Two patterns are clear in these analyses. First, the connections that are present in both networks are predominantly ingredient related connections. These products can be grouped by their market positions into two major benefit classes: sinus relief (A, D, P, AD, AP, DP, ADP, PCa) and more throat relief (AC, DC, DCE, ADCE, Ab). As can be seen in Figure 5, most of the common, ingredient related connections are between brands in the same major benefit class. It is also the case that most sinus relief products are tablets or capsules, and more throat relief products are typically liquids or lozenges. Thus, the advertised benefits and the perceptual images of these products could underly many of these connections just as easily as the ingredient composition of the connected brands.

The second pattern that is readily apparent in these analyses is that, relative to the marketing students, the pharmacy students have proportionately more connections between functionally equivalent brands and fewer connections between brands that share no ingredients. One-tailed z-tests of the differences between these proportions are statistically significant at the p <.05 level (z=1.86 and z=1.78, respectively). Although the two networks have about the same proportions of connections between brands that share at least one ingredient, many of these connections in the marketing students network connect the same pair of ingredient classes and those are typically in the same major benefit class. Thus, in the condensed networks, the pharmacy students network has more ingredient related connections and, in particular, there are more connections between the two major benefit classes (see the lower right section of Figure 7).


The results reported above are quite encouraging. The difference between the pharmacy students and the marketing students in terms of product expertise was clearly not maximal. One would assume, for instance, that the difference between practicing pharmacists and housewives would be much greater. Nevertheless, the methods of analysis employed in this study were sufficiently sensitive to reveal systematic differences between the groups that supported the restructuring hypothesis. Specifically, when network representations of associative memory for cold remedy brand names were constructed (via NETSCAL analysis of inter-response times in free recall), pharmacy students showed more ingredient related connections than did marketing students. Moreover, the types of connections that separated the pharmacy students from the marketing students were those that were least likely to have resulted from the confounding factors of benefit class or perceptual image of the brand.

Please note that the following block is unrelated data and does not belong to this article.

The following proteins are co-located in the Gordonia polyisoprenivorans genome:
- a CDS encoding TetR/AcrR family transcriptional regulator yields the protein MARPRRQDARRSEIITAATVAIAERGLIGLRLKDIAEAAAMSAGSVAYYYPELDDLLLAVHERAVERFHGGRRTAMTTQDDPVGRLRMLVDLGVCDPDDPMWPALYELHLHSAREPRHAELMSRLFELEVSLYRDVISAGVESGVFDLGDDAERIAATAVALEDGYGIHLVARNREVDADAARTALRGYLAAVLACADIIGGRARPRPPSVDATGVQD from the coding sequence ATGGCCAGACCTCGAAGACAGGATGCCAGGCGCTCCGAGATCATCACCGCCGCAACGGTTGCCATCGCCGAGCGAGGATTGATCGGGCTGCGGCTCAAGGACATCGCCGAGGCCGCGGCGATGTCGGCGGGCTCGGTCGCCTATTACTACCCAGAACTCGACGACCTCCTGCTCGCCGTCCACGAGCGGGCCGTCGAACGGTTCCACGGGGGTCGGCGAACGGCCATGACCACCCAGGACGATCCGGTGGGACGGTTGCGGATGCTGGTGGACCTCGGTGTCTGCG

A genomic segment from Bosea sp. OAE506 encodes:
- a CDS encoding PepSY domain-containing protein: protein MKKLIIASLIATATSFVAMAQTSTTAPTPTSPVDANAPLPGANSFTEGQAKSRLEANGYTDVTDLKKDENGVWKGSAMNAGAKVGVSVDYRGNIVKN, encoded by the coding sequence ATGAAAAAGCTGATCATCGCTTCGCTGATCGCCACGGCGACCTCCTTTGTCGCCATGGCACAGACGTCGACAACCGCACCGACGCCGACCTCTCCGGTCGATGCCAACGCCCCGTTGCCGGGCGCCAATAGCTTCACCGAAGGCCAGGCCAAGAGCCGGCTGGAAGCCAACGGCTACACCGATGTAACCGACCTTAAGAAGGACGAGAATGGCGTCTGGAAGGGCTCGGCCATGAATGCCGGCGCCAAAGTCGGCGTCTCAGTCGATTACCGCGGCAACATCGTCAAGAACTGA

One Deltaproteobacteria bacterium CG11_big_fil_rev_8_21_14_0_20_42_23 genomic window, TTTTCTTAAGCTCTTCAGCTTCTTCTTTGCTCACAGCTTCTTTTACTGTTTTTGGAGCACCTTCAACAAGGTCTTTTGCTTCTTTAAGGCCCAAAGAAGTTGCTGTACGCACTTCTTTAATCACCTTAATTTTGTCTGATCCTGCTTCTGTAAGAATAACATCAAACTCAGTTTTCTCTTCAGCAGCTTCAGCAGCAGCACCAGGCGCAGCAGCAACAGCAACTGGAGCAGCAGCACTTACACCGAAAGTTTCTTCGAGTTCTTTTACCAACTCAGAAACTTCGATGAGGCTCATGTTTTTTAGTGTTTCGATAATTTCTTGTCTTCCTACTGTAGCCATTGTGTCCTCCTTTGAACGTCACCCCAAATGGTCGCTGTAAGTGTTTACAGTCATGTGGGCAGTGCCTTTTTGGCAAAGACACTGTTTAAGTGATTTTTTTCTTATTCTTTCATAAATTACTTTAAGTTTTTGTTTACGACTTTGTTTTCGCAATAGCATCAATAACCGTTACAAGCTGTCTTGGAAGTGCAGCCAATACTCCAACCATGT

Several important areas for future research are suggested by these results. What types of communications (e.g., advertising, formal instruction, public service programming, etc.) are most likely to lead to restructuring of memory organization? What is the relation of brand name salience to structure in free recall? What, specifically, is the relationship between retrieval processes and structural factors? Can specific models be empirically tested? How do these memory variables relate to purchase and usage? The list of open questions is long indeed; however, there is good reason to believe that pursuing them will be fruitful.


American Pharmaceutical Association (1979), Handbook of Nonprescription Drugs, New York: American Pharmaceutical Association.

Bettman, J.R. (1979) "Memory Factors in Consumer Choice: A Review," Journal of Marketing, 43, 37-53.

Bousfield, W.A. & Cohen, B.H. (1955) "The Occurrence of Clustering in the Recall of Randomly Arranged Words of Different Frequencies of Usage," Journal of General Psychology, 30, 149-165.

Bousfield, W.A., Sedgewick, H.W. & Cohen, B.H. (1954) "Certain Temporal Characteristics of the Recall of Verbal Associates," American Journal of Psychology, 67, 111-118.

Crowder, R.G. (1976) Principles of Learning and Memory, Hillsdale, N.J.: Erlbaum.

Friendly, M.L. (1977) "In Search of the M-gram: The Structure of Organization in Free Recall," Cognitive Psychology, 9, 188-249.

Friendly, M.L. (1979), "Methods For Finding Graphic Representations of Associative Memory Structures," in C.R. Puff (Ed.) Memory Organization and Structure, New York: Academic Press

Gruenwald, P.J. & Lockhead, G.R. (1980), "The Free Recall of Category Examples," Journal of Experimental Psychology: Human Learning and Memory, 6, 225-240.

Hutchinson, J.W. (1981), "Network Representations of Psychological Representations," Doctoral Dissertations Stanford University.

Indow, T. & Togano, K. (1970), "On Retrieving Sequence From Long-Term Memory," Psychological Review, 77, 317-331.


This research was supported by a Research Development Award from the University of Florida Division of Sponsored Research (RDA-2 82-83) and by a summer research award from the University of Florida College of Business Administration and the Center for Econometrics and Decision Sciences.



J. Wesley Hutchinson, University of Florida


NA - Advances in Consumer Research Volume 10 | 1983

Share Proceeding

Featured papers

See More


When CSR Becomes a Liability for Firms in Crises: Effects on Perceived Hypocrisy and Consumer Forgiveness

Argiro Kliamenakis, Concordia University, Canada
H. Onur Bodur, Concordia University, Canada

Read More


Trust No One. Verify Everything: Bitcoin

Mariam Humayun, York University, Canada
Russell W. Belk, York University, Canada

Read More


J15. The Deliberation Effect on the Judgment and Choice of Anthropomorphized Products

Juliana M. Batista, EAESP Fundação Getúlio Vargas
Jose Mauro C. Hernandez, Centro Universitário FEI

Read More

Engage with Us

Becoming an Association for Consumer Research member is simple. Membership in ACR is relatively inexpensive, but brings significant benefits to its members.